Outrage as Nigeria sentences 13-year-old boy to 10 years in prison for blasphemy

Outrage as Nigeria sentences 13-year-old boy to 10 years in prison for blasphemy.

(CNN) -- Child rights agency UNICEF has condemned the sentencing of a 13-year-old boy to 10 years in prison for blasphemy in northern Nigeria.

Omar Farouq was convicted in a Sharia court in Kano State in northwest Nigeria after he was accused of using foul language toward Allah in an argument with a friend.

He was sentenced on August 10 by the same court that recently sentenced a studio assistant Yahaya Sharif-Aminu to death for blaspheming Prophet Mohammed, according to lawyers.

Farouq's punishment is in violation of the African Charter of the Rights and Welfare of a Child and the Nigerian constitution, said his counsel Kola Alapinni, who told CNN they filed an appeal on his behalf on September 7.

Alapinni told CNN he or other lawyers working on the case have not been granted access to Farouq by authorities in Kano State.

He said he found out about Farouq's case by chance when working on the case of Sharif-Aminu, who was sentenced to death for blasphemy at the Kano Upper Sharia Court.

"We found out they were convicted on the same day, by the same judge, in the same court, for blasphemy and we found out no one was talking about Omar, so we had to move quickly to file an appeal for him," he said.

"Blasphemy is not recognized by Nigerian law. It is inconsistent with the constitution of Nigeria."

The lawyer said Farouq's mother had fled to a neighboring town after mobs descended on their home following his arrest.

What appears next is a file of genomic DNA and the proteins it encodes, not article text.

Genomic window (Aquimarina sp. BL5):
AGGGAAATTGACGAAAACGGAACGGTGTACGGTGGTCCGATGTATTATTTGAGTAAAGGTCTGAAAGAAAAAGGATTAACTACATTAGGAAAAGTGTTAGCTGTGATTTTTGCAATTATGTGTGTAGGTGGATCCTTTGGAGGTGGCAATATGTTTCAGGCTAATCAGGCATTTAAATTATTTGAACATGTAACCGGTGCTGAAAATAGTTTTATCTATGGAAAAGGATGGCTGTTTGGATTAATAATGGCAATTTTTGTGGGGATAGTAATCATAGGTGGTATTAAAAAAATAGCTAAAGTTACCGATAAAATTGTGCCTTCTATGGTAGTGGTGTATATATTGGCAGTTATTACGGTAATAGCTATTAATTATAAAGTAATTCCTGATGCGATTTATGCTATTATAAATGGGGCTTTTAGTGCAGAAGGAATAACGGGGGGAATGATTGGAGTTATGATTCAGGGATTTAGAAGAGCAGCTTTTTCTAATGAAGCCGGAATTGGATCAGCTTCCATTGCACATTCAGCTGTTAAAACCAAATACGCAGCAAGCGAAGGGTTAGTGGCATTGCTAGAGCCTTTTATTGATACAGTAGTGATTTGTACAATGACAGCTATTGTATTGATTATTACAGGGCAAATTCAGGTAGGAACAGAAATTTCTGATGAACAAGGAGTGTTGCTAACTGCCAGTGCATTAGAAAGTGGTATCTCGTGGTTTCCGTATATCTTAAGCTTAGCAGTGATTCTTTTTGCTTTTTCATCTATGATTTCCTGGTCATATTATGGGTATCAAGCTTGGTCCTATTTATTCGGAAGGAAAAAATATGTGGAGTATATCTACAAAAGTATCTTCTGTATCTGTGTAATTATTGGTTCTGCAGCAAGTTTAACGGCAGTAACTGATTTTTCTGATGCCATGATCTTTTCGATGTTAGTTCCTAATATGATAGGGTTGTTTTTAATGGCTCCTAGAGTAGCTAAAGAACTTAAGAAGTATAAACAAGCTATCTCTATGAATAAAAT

"Everyone here is scared to speak and living under fear of reprisal attacks," he said.

UNICEF Wednesday issued a statement "expressing deep concern" about the sentencing.

"The sentencing of this child -- 13-year-old Omar Farouk -- to 10 years in prison with menial labour is wrong," said Peter Hawkins, UNICEF representative in Nigeria. "It also negates all core underlying principles of child rights and child justice that Nigeria -- and by implication, Kano State -- has signed on to."

Kano State, like most predominantly Muslim states in Nigeria, practices Sharia law alongside secular law.

CNN contacted a spokesman for the Kano State governor for comment but had not heard back before publication.

UNICEF has called on the Nigerian government and the Kano State government to urgently review the case and reverse the sentence, the organization said in a statement.

"This case further underlines the urgent need to accelerate the enactment of the Kano State Child Protection Bill so as to ensure that all children under 18, including Omar Farouq are protected -- and that all children in Kano are treated in accordance with child rights standards," Hawkins said.

Recommended for you

(4) comments

TrumpBeliever

The ethnocentric social justice warriors are pathetic. They just cannot get over the fact other countries operate by their own rules. Whaaaaaa!

qwerty123

There are certain inalienable rights that all humans are born with. UNICEF is not extreme in asking that they be respected.

Nevermore

The muslims will tell UNICEF that this is none of their business. The same way we were told not to interfere with FGM, because it is part of their beliefs.

qwerty123

We should put an end to FGM too. It is a sickening practice that harms the health of millions of women.

Welcome to the discussion.

Keep it Clean. Please avoid obscene, vulgar, lewd, racist or sexually-oriented language.
PLEASE TURN OFF YOUR CAPS LOCK.
Don't Threaten. Threats of harming another person will not be tolerated.
Be Truthful. Don't knowingly lie about anyone or anything.
Be Nice. No racism, sexism or any sort of -ism that is degrading to another person.
Be Proactive. Use the 'Report' link on each comment to let us know of abusive posts.
Share with Us. We'd love to hear eyewitness accounts, the history behind an article.